9. Consumers–bombarded by advertisements for the good life–won’t be happy if they have little money to spend and poor prospects of obtaining more in the future. Unhappy customers make unhappy citizens. To believe that political virulence can’t erupt in the United States is to ignore a core conservative insight: Human beings everywhere are capable of wickedness. “Isn’t that why we fight to conserve the traditional safeguards that have evolved over the centuries?”

(No answer. Candidate pushes forward.)

10. Besides, as prudent business people, this audience knows the value of hedging against instability. Government is that hedge. It’s one thing to tame the ambitions of professional bureaucrats, and another to encourage disrespect for common standards and duly constituted authority.

11. Bottom line: When a business elite becomes too greedy and shortsighted, the rest of the population will follow their example. A mob masquerading as a democracy will demand simple, immediate solutions. A demagogue will arise pandering to this mob. Initially this demagogue will solicit the support of the ruling class, but once

he has popular support, he will turn on anyone who questions his authority.

The candidate has both captured the room’s attention and gone on too long. He concludes his talk by handing out an excerpt for them to contemplate. He wants the audience’s support, but only if they acknowledge their responsi-bility to reinvest in the country, particularly its educational capacities, its job training programs, and its safety net for the young poor. The audience should begin by inspecting their own condition, which he feels is best described in a passage from Plato’s The Republic. Socrates is educating a student about how aristocracy degenerates into oligarchy, which inevitably enrages the mob, who install a demagogue, whose unscrupulous desire for power is insatiable.

The candidate passes out copies of a sheet containing the following passage and then walks off the stage.

“By and by, then,” said I, “they push ahead with their moneymaking, and the more they value money the less they value virtue; in truth, we may imagine riches and virtue as always balanced in scales against each other.”

“Just so,” said he.

“And when riches are honoured in a city, virtue and the good people are less honoured than the rich.”

“That is clear.”

“Now what is honoured anywhere is practised, and what is dishonoured is neglected.”

“Just so.”

–Plato, The Republic, Book VIII

Alas, neither Dole nor Gramm nor Wilson nor any of the other candidates present gave this speech. They all used bland catchphrases to pander to the audience’s prejudices. A high official on one of the candidates’ campaign teams told me that each contender tried to convey that, if elected, he’d perma-nently cripple government’s capacity to regulate the economy. After all, the economy was working unbelievably well for the ballroom congregants.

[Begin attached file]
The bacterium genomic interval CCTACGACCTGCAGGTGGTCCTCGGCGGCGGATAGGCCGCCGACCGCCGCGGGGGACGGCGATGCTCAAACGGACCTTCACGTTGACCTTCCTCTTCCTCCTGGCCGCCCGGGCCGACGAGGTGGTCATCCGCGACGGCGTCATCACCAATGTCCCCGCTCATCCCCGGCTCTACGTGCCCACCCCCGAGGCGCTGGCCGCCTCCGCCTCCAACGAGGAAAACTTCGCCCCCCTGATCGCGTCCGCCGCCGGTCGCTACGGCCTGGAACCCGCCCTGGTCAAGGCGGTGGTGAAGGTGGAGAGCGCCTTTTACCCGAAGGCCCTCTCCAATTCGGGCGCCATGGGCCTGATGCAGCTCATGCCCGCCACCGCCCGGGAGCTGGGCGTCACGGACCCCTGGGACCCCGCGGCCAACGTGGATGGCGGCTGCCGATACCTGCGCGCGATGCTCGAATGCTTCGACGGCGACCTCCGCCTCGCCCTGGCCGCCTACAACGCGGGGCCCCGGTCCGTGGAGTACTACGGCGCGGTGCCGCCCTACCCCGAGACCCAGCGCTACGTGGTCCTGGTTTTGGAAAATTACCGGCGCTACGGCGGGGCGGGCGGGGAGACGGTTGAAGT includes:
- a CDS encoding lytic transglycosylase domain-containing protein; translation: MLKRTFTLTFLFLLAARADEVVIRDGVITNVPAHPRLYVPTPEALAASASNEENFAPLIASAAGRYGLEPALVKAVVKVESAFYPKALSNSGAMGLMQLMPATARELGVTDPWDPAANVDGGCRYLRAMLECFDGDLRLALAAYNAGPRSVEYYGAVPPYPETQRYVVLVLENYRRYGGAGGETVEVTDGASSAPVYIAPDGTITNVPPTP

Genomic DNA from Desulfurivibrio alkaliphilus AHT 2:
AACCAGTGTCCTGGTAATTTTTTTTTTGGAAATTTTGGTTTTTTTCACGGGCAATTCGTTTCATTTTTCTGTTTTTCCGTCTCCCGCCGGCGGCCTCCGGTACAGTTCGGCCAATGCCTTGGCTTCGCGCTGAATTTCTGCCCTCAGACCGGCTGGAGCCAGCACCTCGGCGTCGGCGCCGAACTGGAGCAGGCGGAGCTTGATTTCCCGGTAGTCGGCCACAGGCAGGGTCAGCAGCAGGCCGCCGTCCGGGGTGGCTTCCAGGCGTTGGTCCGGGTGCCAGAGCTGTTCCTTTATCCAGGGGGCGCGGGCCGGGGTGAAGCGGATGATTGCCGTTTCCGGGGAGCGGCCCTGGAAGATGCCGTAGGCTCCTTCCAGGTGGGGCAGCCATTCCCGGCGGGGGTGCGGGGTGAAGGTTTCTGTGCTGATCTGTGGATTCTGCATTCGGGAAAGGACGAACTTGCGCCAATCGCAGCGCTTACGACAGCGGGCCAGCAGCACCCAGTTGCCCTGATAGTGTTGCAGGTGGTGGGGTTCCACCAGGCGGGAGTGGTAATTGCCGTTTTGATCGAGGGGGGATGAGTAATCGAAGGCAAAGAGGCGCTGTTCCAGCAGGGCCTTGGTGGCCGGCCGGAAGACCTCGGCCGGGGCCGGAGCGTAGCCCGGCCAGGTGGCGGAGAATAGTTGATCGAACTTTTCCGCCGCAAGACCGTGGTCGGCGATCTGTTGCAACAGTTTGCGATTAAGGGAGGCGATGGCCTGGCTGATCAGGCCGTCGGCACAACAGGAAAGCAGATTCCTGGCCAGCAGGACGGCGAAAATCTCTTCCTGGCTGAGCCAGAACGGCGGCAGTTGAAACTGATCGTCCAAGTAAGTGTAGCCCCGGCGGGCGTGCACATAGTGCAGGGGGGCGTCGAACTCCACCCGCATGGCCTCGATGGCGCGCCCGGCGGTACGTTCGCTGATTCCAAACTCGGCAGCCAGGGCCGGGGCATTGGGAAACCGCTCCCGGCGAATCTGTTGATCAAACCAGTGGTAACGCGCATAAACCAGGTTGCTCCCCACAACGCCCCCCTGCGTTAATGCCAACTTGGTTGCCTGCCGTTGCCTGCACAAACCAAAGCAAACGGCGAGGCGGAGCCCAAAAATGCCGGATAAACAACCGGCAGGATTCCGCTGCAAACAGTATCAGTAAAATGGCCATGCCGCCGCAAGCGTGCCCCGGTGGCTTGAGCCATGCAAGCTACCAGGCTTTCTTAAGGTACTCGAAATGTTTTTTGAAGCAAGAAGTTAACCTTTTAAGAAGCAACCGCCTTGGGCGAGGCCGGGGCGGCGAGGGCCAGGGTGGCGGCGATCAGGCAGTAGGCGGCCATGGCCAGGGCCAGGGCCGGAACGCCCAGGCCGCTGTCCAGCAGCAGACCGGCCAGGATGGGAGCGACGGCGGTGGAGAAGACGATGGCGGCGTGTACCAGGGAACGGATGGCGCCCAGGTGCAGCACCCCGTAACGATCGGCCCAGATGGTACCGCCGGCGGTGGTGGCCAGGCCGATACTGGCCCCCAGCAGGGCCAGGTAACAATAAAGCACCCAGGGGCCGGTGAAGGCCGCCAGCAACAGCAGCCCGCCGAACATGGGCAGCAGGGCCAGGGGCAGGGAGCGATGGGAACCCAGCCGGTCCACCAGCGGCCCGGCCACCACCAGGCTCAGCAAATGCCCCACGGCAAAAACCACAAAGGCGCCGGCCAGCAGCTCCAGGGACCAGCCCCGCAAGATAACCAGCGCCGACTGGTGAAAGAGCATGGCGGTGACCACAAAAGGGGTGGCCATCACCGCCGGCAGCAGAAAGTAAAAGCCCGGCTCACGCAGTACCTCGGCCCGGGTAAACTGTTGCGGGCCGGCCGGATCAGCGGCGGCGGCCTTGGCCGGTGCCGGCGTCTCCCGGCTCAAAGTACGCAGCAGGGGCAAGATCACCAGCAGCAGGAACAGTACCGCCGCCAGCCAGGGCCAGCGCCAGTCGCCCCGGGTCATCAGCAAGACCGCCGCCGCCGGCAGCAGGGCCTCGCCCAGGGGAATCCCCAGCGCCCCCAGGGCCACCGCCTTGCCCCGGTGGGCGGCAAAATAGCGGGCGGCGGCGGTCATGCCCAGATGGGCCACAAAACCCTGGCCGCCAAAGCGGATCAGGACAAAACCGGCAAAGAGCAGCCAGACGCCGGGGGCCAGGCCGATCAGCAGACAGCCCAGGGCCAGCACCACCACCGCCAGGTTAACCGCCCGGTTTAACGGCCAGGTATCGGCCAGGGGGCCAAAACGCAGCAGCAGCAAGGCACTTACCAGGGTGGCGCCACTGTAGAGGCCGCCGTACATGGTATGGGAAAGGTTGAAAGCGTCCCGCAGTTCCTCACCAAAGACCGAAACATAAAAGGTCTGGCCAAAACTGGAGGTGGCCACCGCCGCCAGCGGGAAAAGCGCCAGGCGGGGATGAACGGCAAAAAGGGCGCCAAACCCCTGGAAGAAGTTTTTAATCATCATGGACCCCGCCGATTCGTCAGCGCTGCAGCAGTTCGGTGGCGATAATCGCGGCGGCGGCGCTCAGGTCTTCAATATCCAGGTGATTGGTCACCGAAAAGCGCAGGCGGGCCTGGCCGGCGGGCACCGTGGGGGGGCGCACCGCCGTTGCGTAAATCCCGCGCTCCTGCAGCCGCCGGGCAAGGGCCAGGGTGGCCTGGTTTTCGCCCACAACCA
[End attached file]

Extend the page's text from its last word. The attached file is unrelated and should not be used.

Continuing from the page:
I had time to outline what an honest conservative candidate might have said because the actual speeches were so predictably hollow that one didn’t need to pay attention. No one present wanted to speak or hear the truth: that the rich are successfully waging a war against the rest of the country. Candidates for higher office seek patronage from the rich with the implicit condition that this class war will never be discussed.

And if some of the war’s losers turn violent, then taxpayers will just have to build more prisons to house them. Meanwhile, the winners will imprison themselves in walled enclaves that sport their own police forces.

Newt’s financiers don’t care about the country. They aren’t really conservatives. They have a shallow understanding of history, little sense of the common good, and no respect for limits. Intoxicated by their own rise, they’re expanding their rhetoric and encouraging social friction. Behind the facade of fiscal prudence and Christian piety, they’re raiding the public till while intimidating all authorities in a position to police their predatory behavior.

GOPAC and Newt

At the end of GOPAC’s spring conference, Newt Gingrich resigned his chairmanship, explaining that he was “just too busy” to continue “the hands-on running.” As speaker, he’d acquired other fundraising vehicles and wanted to distance himself from GOPAC as ethics investigations loomed.

Newt used GOPAC to amass personal power, secretly collecting at least $10 million in violation of disclosure laws. Some of his secret donors looked to him to neutralize a little bid-rigging, securities fraud, hazardous waste dumping, or product-approval problems pending with the Justice Department, the SEC, the EPA, or the FDA.

In our special feature, The Coin-Operated Congress, we continue to analyze who Newt’s financial backers are and where their interests lie.